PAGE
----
Ending energy poverty: An interview with Pact's Matthew Cullinen

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Ending energy poverty: An interview with Pact's Matthew Cullinen

For years, Pact has worked with rural communities in Myanmar to improve their lives. With its partners, the organization has helped villages make dramatic change in areas including health, water and sanitation, agriculture, livelihoods and access to credit. But a major need was going unmet: electrification. With little grid access, progress in Myanmar’s rural communities – particularly in the area of economic development – was stalling. So Pact devised a solution to bring solar home systems to villages. For families and small business owners who before had relied on expensive and unsustainable alternatives such as wood, candles, kerosene and diesel, solar has been life-changing.

But solar home systems alone are not enough to deliver the electricity needed to power real industry, and energy poverty extends far beyond Myanmar. Globally, more than 1 billion people lack reliable electricity. The need is especially great in Africa, where Pact has an extensive footprint.

This is why, in May, Pact formally launched a new global program, Energy for Prosperity, or E4P, to bring affordable, reliable and sustainable power to low- and middle-income communities. E4P is designed specifically to overcome systemic barriers perpetuating energy poverty.

Matthew Cullinen is E4P’s senior director. Before joining Pact, he led research and program development for several initiatives at Carbon War Room and Rocky Mountain Institute, and headed their Asia-Pacific office. He has also served as a chief of staff at the Connecticut-based hedge fund Bridgewater Associates and as a consultant for Generate Capital, a clean-energy finance company.

Here, Cullinen discusses E4P and the importance and future of ending global energy poverty.

 

Why is energy access so important for developing communities?

Cullinen: Energy is essential for improving lives and increasing economic opportunity. Without light people can’t read at night, reducing educational outcomes. They can’t engage in higher value-add commercial and industrial activities.

Modern health care facilities require significant amounts of power. Diagnostic equipment, life support, refrigeration for vaccines, and even lights to operate under are essential for decreasing mortality rates and improving the quality of health care.  Natural resource management is also inextricably tied to energy – many communities that lack access to modern energy services rely on biomass for light, heat and cooking, which can lead to depletion of forests and ecosystems, as well as premature death from smoke inhalation.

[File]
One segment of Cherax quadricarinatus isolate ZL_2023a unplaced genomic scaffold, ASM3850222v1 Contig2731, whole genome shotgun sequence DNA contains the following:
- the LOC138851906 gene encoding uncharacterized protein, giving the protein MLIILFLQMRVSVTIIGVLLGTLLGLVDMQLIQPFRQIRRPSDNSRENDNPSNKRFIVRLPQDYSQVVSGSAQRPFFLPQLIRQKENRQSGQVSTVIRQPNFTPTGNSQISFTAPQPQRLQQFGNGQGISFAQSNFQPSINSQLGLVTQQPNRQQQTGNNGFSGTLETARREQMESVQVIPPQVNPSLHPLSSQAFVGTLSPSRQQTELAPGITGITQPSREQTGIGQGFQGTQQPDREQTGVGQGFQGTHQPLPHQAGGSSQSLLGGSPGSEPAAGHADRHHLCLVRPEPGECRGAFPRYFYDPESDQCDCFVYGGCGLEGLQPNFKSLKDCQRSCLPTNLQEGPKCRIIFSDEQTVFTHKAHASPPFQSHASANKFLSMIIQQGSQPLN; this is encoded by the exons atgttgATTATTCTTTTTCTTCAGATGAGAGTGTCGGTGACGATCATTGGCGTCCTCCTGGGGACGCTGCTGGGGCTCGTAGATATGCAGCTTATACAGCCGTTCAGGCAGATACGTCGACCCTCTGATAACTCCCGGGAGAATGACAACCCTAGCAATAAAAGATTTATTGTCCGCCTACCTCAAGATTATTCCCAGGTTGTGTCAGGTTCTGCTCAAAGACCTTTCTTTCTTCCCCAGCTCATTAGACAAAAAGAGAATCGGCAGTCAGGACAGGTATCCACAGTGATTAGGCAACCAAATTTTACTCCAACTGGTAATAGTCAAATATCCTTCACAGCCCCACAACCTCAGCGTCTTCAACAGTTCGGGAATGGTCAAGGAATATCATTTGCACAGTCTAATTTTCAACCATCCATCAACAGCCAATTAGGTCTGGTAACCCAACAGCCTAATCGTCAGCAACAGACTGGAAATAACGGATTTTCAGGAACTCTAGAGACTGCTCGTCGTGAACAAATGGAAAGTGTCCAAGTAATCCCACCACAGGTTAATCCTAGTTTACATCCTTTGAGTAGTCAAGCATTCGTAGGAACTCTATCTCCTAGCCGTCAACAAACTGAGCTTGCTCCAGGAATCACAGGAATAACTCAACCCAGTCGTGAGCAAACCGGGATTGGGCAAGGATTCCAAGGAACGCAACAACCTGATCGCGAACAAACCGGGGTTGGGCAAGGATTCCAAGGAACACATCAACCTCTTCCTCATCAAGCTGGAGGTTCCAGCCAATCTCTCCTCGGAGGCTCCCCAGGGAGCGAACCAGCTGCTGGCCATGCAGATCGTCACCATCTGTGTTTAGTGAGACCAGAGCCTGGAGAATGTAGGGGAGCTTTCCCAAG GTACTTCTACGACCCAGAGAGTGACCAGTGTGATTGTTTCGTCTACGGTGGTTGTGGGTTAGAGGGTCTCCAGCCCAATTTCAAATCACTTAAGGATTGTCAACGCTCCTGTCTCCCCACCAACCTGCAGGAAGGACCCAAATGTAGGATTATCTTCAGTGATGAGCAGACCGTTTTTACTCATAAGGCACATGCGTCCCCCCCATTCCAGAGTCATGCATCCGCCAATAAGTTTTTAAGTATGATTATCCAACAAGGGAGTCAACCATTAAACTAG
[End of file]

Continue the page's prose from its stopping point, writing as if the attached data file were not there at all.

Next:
What do you see as the biggest barriers to energy access?

The challenges really differ based on the specific electrification pathway – extension of a utility grid, development of a mini-grid or use of a product such as a solar home system – and to some extent on the unique circumstances in each country. But the barriers generally fall into three categories: technical, economic and institutional.

Technical challenges relate to the implementation of energy projects, such as difficultly forming and managing energy companies, identifying and/or acquiring customers, forming partnerships and other business relationships and recruiting and retaining talent.

Companies, governments and individuals face economic challenges related to raising the capital needed to produce, acquire, sell, buy and use energy products and services. There are also economic challenges related to raising sufficient capital for starting energy companies and building energy infrastructure.

Forming fully functioning markets for energy products and services can present significant institutional challenges. Markets often lack long-term planning and clear legal structures, incentives, mandates and systems of governance and enforcement.

How is E4P working to overcome those barriers?

We first need to recognize that a lot has been done to try and overcome these challenges. Some of those efforts have been successful and others have failed. This is a complex global challenge, and there is no room for competition, so we must learn from past experience and work in partnership with the many talented people who have devoted their lives to eradicating energy poverty. That’s why we’ll always seek to find ways to complement existing efforts and build new solutions with input from others.